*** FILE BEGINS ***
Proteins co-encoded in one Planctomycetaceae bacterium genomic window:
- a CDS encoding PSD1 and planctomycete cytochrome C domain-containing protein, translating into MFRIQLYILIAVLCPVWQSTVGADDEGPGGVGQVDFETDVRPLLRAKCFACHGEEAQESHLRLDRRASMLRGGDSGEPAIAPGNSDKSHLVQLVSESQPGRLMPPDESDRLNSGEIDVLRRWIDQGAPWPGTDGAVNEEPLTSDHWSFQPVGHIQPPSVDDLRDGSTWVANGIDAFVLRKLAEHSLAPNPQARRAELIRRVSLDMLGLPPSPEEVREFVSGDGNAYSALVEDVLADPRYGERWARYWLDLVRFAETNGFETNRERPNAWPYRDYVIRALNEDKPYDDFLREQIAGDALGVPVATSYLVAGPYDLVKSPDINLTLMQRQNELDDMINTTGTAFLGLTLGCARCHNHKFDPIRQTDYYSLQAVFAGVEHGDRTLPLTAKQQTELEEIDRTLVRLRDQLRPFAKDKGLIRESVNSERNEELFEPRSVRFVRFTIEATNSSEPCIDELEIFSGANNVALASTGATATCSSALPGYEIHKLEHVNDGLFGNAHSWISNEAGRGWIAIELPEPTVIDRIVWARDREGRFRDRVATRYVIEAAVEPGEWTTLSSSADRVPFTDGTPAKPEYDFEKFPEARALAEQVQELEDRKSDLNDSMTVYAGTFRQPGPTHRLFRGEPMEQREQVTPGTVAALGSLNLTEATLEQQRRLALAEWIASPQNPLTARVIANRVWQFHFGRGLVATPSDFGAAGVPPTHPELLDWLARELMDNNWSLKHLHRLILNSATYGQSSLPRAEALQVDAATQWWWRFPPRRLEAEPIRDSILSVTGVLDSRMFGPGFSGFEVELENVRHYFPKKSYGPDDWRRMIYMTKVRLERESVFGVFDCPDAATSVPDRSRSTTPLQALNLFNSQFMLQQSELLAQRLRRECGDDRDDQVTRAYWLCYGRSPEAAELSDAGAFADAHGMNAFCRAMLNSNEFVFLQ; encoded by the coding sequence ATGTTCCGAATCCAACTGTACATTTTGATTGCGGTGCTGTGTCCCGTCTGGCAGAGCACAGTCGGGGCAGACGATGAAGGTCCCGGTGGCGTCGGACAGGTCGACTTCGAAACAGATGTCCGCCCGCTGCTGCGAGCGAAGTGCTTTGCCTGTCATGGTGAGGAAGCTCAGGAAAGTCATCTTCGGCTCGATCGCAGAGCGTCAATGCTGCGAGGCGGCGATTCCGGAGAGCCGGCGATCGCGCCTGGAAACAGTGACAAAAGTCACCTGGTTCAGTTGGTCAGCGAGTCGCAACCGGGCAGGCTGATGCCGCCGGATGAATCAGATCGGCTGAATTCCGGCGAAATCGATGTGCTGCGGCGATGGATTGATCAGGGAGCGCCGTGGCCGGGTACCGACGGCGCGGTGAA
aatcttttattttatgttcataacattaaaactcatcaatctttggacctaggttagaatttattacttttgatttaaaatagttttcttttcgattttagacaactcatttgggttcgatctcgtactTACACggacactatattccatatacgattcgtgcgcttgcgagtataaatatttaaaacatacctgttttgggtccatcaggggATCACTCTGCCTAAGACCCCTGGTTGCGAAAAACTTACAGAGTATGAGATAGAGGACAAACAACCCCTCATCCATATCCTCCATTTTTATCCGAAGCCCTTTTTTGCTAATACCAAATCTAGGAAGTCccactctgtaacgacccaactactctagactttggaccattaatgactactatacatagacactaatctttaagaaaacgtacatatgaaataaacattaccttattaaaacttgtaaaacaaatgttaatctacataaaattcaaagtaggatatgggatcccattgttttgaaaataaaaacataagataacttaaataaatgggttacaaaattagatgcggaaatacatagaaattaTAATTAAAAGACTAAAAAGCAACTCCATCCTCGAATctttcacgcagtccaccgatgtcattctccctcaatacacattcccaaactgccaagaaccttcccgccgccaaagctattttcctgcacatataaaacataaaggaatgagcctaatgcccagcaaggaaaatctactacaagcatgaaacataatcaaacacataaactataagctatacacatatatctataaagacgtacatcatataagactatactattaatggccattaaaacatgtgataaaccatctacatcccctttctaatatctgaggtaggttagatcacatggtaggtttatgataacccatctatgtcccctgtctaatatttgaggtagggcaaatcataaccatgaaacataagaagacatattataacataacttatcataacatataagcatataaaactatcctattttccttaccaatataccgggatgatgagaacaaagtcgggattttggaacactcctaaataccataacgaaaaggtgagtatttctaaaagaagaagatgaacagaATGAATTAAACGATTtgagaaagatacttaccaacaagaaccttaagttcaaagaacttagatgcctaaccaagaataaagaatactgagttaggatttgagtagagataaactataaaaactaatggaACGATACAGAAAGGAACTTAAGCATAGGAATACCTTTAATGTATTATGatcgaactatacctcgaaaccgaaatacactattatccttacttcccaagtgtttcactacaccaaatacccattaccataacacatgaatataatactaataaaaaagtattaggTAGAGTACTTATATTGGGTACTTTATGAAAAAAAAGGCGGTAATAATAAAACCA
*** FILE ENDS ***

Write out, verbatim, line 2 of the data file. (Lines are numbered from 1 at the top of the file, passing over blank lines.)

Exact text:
- a CDS encoding PSD1 and planctomycete cytochrome C domain-containing protein, translating into MFRIQLYILIAVLCPVWQSTVGADDEGPGGVGQVDFETDVRPLLRAKCFACHGEEAQESHLRLDRRASMLRGGDSGEPAIAPGNSDKSHLVQLVSESQPGRLMPPDESDRLNSGEIDVLRRWIDQGAPWPGTDGAVNEEPLTSDHWSFQPVGHIQPPSVDDLRDGSTWVANGIDAFVLRKLAEHSLAPNPQARRAELIRRVSLDMLGLPPSPEEVREFVSGDGNAYSALVEDVLADPRYGERWARYWLDLVRFAETNGFETNRERPNAWPYRDYVIRALNEDKPYDDFLREQIAGDALGVPVATSYLVAGPYDLVKSPDINLTLMQRQNELDDMINTTGTAFLGLTLGCARCHNHKFDPIRQTDYYSLQAVFAGVEHGDRTLPLTAKQQTELEEIDRTLVRLRDQLRPFAKDKGLIRESVNSERNEELFEPRSVRFVRFTIEATNSSEPCIDELEIFSGANNVALASTGATATCSSALPGYEIHKLEHVNDGLFGNAHSWISNEAGRGWIAIELPEPTVIDRIVWARDREGRFRDRVATRYVIEAAVEPGEWTTLSSSADRVPFTDGTPAKPEYDFEKFPEARALAEQVQELEDRKSDLNDSMTVYAGTFRQPGPTHRLFRGEPMEQREQVTPGTVAALGSLNLTEATLEQQRRLALAEWIASPQNPLTARVIANRVWQFHFGRGLVATPSDFGAAGVPPTHPELLDWLARELMDNNWSLKHLHRLILNSATYGQSSLPRAEALQVDAATQWWWRFPPRRLEAEPIRDSILSVTGVLDSRMFGPGFSGFEVELENVRHYFPKKSYGPDDWRRMIYMTKVRLERESVFGVFDCPDAATSVPDRSRSTTPLQALNLFNSQFMLQQSELLAQRLRRECGDDRDDQVTRAYWLCYGRSPEAAELSDAGAFADAHGMNAFCRAMLNSNEFVFLQ; encoded by the coding sequence ATGTTCCGAATCCAACTGTACATTTTGATTGCGGTGCTGTGTCCCGTCTGGCAGAGCACAGTCGGGGCAGACGATGAAGGTCCCGGTGGCGTCGGACAGGTCGACTTCGAAACAGATGTCCGCCCGCTGCTGCGAGCGAAGTGCTTTGCCTGTCATGGTGAGGAAGCTCAGGAAAGTCATCTTCGGCTCGATCGCAGAGCGTCAATGCTGCGAGGCGGCGATTCCGGAGAGCCGGCGATCGCGCCTGGAAACAGTGACAAAAGTCACCTGGTTCAGTTGGTCAGCGAGTCGCAACCGGGCAGGCTGATGCCGCCGGATGAATCAGATCGGCTGAATTCCGGCGAAATCGATGTGCTGCGGCGATGGATTGATCAGGGAGCGCCGTGGCCGGGTACCGACGGCGCGGTGAA